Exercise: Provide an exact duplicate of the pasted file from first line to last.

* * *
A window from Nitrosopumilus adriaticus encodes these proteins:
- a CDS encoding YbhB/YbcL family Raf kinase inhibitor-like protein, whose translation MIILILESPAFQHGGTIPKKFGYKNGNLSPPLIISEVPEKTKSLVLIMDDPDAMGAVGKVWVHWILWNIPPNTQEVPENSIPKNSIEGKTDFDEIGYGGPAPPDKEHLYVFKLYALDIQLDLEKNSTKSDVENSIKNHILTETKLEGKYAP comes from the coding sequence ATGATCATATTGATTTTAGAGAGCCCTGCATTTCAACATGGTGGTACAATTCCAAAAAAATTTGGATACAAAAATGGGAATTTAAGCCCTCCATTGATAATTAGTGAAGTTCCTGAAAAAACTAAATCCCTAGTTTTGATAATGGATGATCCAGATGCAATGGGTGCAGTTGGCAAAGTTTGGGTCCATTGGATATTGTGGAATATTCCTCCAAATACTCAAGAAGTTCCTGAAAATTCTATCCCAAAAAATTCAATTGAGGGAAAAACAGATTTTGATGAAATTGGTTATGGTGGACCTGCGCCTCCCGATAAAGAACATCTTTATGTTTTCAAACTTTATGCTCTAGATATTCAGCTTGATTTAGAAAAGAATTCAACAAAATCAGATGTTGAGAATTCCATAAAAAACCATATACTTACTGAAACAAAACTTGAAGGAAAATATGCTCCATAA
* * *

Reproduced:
A window from Nitrosopumilus adriaticus encodes these proteins:
- a CDS encoding YbhB/YbcL family Raf kinase inhibitor-like protein, whose translation MIILILESPAFQHGGTIPKKFGYKNGNLSPPLIISEVPEKTKSLVLIMDDPDAMGAVGKVWVHWILWNIPPNTQEVPENSIPKNSIEGKTDFDEIGYGGPAPPDKEHLYVFKLYALDIQLDLEKNSTKSDVENSIKNHILTETKLEGKYAP comes from the coding sequence ATGATCATATTGATTTTAGAGAGCCCTGCATTTCAACATGGTGGTACAATTCCAAAAAAATTTGGATACAAAAATGGGAATTTAAGCCCTCCATTGATAATTAGTGAAGTTCCTGAAAAAACTAAATCCCTAGTTTTGATAATGGATGATCCAGATGCAATGGGTGCAGTTGGCAAAGTTTGGGTCCATTGGATATTGTGGAATATTCCTCCAAATACTCAAGAAGTTCCTGAAAATTCTATCCCAAAAAATTCAATTGAGGGAAAAACAGATTTTGATGAAATTGGTTATGGTGGACCTGCGCCTCCCGATAAAGAACATCTTTATGTTTTCAAACTTTATGCTCTAGATATTCAGCTTGATTTAGAAAAGAATTCAACAAAATCAGATGTTGAGAATTCCATAAAAAACCATATACTTACTGAAACAAAACTTGAAGGAAAATATGCTCCATAA